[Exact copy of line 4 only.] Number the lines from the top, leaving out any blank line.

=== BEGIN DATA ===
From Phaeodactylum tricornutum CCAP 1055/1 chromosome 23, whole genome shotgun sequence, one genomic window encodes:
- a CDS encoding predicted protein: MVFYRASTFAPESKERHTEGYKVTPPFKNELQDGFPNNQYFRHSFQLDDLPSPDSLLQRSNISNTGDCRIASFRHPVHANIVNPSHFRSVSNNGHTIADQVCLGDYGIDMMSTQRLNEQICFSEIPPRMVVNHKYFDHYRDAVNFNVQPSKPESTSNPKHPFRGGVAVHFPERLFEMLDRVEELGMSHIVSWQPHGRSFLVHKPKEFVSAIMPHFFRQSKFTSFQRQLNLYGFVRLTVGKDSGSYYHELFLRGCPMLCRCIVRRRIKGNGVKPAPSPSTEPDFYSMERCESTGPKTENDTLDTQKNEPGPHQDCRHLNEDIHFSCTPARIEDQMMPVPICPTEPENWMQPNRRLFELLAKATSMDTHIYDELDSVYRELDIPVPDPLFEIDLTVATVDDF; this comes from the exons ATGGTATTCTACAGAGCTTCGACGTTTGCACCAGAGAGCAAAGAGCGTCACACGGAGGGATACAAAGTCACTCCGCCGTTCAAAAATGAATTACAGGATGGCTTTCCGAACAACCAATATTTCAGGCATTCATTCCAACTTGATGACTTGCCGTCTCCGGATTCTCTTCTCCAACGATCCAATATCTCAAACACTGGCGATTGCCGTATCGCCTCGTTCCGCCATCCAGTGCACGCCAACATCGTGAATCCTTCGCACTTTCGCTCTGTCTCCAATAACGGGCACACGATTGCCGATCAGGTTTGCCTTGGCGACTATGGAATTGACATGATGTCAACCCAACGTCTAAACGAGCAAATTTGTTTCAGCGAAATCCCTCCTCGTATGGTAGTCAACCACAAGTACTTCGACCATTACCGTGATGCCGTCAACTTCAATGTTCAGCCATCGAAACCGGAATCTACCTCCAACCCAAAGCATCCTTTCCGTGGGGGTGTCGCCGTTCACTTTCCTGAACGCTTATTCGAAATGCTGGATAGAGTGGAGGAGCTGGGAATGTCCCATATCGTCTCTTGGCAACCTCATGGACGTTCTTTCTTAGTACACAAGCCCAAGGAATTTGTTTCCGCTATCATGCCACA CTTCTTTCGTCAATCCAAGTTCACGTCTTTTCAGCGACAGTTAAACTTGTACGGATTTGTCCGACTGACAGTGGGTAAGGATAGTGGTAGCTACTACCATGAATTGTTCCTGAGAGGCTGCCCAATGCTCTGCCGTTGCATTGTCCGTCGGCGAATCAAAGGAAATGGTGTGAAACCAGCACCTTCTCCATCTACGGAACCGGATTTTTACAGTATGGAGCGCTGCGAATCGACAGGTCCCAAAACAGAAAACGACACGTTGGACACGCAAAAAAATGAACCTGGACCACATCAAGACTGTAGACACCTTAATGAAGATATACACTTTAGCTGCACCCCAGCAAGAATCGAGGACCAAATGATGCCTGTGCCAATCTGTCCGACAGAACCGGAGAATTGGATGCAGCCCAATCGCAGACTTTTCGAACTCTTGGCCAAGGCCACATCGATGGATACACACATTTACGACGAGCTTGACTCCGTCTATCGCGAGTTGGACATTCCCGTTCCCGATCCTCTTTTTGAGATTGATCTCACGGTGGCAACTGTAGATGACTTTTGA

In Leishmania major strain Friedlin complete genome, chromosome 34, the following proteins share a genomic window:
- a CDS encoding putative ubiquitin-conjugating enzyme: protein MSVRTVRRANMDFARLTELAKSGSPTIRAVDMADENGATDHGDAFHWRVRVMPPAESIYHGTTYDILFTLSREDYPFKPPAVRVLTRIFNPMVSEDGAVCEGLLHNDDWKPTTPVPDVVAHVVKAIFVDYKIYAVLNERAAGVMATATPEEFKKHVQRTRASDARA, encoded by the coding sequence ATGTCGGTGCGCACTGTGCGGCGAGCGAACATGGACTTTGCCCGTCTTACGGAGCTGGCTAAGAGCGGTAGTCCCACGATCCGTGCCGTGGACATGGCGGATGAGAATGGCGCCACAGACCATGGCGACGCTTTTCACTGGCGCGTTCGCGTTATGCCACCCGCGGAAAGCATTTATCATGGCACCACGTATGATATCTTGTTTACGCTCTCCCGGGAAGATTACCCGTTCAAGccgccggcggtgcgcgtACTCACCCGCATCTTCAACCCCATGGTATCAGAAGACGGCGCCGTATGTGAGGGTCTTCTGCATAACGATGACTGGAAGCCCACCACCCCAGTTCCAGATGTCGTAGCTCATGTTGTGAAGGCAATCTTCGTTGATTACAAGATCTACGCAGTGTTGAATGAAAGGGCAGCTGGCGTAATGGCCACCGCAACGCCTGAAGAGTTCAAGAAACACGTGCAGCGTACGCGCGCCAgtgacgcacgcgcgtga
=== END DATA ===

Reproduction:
- a CDS encoding putative ubiquitin-conjugating enzyme: protein MSVRTVRRANMDFARLTELAKSGSPTIRAVDMADENGATDHGDAFHWRVRVMPPAESIYHGTTYDILFTLSREDYPFKPPAVRVLTRIFNPMVSEDGAVCEGLLHNDDWKPTTPVPDVVAHVVKAIFVDYKIYAVLNERAAGVMATATPEEFKKHVQRTRASDARA, encoded by the coding sequence ATGTCGGTGCGCACTGTGCGGCGAGCGAACATGGACTTTGCCCGTCTTACGGAGCTGGCTAAGAGCGGTAGTCCCACGATCCGTGCCGTGGACATGGCGGATGAGAATGGCGCCACAGACCATGGCGACGCTTTTCACTGGCGCGTTCGCGTTATGCCACCCGCGGAAAGCATTTATCATGGCACCACGTATGATATCTTGTTTACGCTCTCCCGGGAAGATTACCCGTTCAAGccgccggcggtgcgcgtACTCACCCGCATCTTCAACCCCATGGTATCAGAAGACGGCGCCGTATGTGAGGGTCTTCTGCATAACGATGACTGGAAGCCCACCACCCCAGTTCCAGATGTCGTAGCTCATGTTGTGAAGGCAATCTTCGTTGATTACAAGATCTACGCAGTGTTGAATGAAAGGGCAGCTGGCGTAATGGCCACCGCAACGCCTGAAGAGTTCAAGAAACACGTGCAGCGTACGCGCGCCAgtgacgcacgcgcgtga